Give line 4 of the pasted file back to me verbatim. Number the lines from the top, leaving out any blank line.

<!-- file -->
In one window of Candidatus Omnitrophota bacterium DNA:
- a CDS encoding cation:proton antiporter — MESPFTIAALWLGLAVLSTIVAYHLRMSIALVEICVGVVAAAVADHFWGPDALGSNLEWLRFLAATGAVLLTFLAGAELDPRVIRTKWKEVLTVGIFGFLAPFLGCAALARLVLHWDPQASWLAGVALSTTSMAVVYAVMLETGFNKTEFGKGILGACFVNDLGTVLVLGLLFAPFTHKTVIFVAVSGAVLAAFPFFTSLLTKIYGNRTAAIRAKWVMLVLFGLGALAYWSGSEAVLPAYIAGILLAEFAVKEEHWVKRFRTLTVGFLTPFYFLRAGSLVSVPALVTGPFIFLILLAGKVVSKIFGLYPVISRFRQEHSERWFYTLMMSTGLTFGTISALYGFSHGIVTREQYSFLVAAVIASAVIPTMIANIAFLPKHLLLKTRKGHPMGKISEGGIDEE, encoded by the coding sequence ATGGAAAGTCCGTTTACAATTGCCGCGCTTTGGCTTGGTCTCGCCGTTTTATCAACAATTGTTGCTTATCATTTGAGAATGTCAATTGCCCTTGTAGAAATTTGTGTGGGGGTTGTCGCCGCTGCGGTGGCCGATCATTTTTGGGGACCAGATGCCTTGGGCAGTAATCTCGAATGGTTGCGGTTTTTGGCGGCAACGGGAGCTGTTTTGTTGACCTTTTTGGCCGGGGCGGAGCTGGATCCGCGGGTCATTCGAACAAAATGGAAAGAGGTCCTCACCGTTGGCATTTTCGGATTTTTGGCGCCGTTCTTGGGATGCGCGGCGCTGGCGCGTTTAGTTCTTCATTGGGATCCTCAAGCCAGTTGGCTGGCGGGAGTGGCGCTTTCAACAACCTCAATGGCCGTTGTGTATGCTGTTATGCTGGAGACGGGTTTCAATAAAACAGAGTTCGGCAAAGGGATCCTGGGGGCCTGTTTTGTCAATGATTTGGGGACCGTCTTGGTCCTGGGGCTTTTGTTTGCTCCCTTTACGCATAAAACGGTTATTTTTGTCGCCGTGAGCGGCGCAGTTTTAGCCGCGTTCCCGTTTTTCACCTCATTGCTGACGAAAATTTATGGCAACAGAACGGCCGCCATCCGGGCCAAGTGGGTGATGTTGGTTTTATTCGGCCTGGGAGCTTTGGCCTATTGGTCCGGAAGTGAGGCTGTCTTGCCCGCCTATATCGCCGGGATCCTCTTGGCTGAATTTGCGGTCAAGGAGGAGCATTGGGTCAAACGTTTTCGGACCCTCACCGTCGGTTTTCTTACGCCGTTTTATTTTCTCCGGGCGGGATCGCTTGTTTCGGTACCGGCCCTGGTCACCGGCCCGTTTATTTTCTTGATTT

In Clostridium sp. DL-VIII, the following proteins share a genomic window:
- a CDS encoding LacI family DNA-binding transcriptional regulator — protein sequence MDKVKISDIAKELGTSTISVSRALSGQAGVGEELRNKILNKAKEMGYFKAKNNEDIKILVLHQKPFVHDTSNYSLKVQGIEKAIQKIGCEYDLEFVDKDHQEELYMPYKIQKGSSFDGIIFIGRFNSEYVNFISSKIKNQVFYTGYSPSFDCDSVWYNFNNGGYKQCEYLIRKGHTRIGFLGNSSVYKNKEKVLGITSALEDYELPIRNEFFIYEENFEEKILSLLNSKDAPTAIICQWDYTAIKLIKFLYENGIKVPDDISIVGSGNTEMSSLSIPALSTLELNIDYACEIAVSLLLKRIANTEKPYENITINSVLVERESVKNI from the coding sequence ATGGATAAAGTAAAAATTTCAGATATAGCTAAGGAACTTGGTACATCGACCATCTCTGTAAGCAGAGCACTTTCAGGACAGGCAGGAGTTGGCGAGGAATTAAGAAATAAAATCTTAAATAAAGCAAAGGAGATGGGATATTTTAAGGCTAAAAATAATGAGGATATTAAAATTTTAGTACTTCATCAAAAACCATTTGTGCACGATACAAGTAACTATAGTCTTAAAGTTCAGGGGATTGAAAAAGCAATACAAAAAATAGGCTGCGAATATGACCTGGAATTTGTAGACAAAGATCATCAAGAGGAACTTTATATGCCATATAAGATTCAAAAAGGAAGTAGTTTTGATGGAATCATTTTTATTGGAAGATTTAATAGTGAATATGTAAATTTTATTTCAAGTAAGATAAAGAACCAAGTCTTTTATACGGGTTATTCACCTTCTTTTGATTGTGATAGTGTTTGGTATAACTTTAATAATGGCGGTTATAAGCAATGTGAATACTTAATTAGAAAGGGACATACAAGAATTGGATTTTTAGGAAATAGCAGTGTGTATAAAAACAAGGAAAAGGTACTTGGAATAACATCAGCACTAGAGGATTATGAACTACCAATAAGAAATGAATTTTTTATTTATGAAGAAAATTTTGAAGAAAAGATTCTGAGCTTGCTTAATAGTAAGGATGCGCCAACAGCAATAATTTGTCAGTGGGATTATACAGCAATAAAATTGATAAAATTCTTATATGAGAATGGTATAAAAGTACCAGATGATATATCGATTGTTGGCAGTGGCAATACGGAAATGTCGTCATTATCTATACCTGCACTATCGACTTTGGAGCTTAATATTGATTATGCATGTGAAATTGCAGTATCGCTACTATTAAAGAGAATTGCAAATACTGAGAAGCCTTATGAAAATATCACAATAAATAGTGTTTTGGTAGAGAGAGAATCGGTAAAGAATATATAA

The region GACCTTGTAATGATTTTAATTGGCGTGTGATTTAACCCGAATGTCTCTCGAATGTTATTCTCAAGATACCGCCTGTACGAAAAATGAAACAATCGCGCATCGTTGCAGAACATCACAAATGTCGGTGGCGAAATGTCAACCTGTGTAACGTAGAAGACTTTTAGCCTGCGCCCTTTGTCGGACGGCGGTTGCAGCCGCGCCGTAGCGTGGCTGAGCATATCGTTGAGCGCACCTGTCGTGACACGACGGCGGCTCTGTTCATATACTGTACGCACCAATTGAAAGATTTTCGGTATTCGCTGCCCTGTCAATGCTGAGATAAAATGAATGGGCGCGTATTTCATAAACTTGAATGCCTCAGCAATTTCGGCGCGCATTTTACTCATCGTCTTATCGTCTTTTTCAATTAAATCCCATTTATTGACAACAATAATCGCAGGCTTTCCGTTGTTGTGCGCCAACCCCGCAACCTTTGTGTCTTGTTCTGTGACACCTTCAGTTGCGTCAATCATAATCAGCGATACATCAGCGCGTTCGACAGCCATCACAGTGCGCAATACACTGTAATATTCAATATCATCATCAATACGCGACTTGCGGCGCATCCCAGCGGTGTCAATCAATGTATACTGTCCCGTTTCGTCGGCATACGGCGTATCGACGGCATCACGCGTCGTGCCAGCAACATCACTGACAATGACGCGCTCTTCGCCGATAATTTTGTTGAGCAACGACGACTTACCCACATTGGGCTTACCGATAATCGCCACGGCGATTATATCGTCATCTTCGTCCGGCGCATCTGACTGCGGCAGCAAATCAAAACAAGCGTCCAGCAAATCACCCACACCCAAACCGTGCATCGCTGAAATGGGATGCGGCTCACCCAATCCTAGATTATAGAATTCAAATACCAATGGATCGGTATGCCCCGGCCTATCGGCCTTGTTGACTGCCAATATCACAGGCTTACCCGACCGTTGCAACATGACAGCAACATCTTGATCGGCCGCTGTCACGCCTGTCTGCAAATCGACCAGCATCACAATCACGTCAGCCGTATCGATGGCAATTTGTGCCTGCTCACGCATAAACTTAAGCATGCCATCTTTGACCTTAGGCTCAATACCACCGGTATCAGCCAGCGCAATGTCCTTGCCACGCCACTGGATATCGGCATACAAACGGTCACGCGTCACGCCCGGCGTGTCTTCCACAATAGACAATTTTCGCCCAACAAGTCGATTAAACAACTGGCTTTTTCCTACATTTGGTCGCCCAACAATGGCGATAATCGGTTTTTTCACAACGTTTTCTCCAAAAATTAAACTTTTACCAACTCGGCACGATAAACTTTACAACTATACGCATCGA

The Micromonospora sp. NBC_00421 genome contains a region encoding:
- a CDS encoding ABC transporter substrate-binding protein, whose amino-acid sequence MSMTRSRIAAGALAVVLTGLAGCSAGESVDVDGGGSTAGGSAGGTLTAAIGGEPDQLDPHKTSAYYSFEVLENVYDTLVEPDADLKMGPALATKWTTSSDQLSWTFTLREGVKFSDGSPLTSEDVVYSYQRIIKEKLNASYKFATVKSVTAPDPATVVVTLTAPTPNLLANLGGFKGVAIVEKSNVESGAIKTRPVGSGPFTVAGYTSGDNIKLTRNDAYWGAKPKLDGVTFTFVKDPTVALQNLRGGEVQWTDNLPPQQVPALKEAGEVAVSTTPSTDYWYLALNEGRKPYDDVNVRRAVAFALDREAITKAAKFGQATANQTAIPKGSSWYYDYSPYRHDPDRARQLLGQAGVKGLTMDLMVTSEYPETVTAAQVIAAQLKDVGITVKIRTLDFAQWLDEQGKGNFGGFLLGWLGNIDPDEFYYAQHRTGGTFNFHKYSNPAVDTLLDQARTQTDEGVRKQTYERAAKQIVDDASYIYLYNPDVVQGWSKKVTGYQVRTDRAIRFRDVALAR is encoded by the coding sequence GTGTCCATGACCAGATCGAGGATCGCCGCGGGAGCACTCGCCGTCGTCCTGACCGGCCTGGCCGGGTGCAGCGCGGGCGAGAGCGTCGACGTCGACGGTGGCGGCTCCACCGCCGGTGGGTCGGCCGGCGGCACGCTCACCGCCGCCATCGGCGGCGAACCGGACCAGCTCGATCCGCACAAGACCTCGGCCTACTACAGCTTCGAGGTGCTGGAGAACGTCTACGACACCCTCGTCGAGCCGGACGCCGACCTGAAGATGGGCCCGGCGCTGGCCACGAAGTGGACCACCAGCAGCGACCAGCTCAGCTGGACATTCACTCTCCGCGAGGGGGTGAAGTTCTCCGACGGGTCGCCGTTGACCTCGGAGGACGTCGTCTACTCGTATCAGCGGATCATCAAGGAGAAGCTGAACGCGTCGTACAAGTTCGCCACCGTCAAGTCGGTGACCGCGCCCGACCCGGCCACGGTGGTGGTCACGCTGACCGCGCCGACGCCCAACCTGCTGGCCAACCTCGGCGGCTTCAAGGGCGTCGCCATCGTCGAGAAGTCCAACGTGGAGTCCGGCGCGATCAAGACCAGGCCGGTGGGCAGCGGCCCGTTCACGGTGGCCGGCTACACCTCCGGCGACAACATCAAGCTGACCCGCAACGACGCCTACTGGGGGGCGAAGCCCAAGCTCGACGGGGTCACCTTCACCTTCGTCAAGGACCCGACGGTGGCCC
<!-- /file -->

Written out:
- a CDS encoding LacI family DNA-binding transcriptional regulator — protein sequence MDKVKISDIAKELGTSTISVSRALSGQAGVGEELRNKILNKAKEMGYFKAKNNEDIKILVLHQKPFVHDTSNYSLKVQGIEKAIQKIGCEYDLEFVDKDHQEELYMPYKIQKGSSFDGIIFIGRFNSEYVNFISSKIKNQVFYTGYSPSFDCDSVWYNFNNGGYKQCEYLIRKGHTRIGFLGNSSVYKNKEKVLGITSALEDYELPIRNEFFIYEENFEEKILSLLNSKDAPTAIICQWDYTAIKLIKFLYENGIKVPDDISIVGSGNTEMSSLSIPALSTLELNIDYACEIAVSLLLKRIANTEKPYENITINSVLVERESVKNI from the coding sequence ATGGATAAAGTAAAAATTTCAGATATAGCTAAGGAACTTGGTACATCGACCATCTCTGTAAGCAGAGCACTTTCAGGACAGGCAGGAGTTGGCGAGGAATTAAGAAATAAAATCTTAAATAAAGCAAAGGAGATGGGATATTTTAAGGCTAAAAATAATGAGGATATTAAAATTTTAGTACTTCATCAAAAACCATTTGTGCACGATACAAGTAACTATAGTCTTAAAGTTCAGGGGATTGAAAAAGCAATACAAAAAATAGGCTGCGAATATGACCTGGAATTTGTAGACAAAGATCATCAAGAGGAACTTTATATGCCATATAAGATTCAAAAAGGAAGTAGTTTTGATGGAATCATTTTTATTGGAAGATTTAATAGTGAATATGTAAATTTTATTTCAAGTAAGATAAAGAACCAAGTCTTTTATACGGGTTATTCACCTTCTTTTGATTGTGATAGTGTTTGGTATAACTTTAATAATGGCGGTTATAAGCAATGTGAATACTTAATTAGAAAGGGACATACAAGAATTGGATTTTTAGGAAATAGCAGTGTGTATAAAAACAAGGAAAAGGTACTTGGAATAACATCAGCACTAGAGGATTATGAACTACCAATAAGAAATGAATTTTTTATTTATGAAGAAAATTTTGAAGAAAAGATTCTGAGCTTGCTTAATAGTAAGGATGCGCCAACAGCAATAATTTGTCAGTGGGATTATACAGCAATAAAATTGATAAAATTCTTATATGAGAATGGTATAAAAGTACCAGATGATATATCGATTGTTGGCAGTGGCAATACGGAAATGTCGTCATTATCTATACCTGCACTATCGACTTTGGAGCTTAATATTGATTATGCATGTGAAATTGCAGTATCGCTACTATTAAAGAGAATTGCAAATACTGAGAAGCCTTATGAAAATATCACAATAAATAGTGTTTTGGTAGAGAGAGAATCGGTAAAGAATATATAA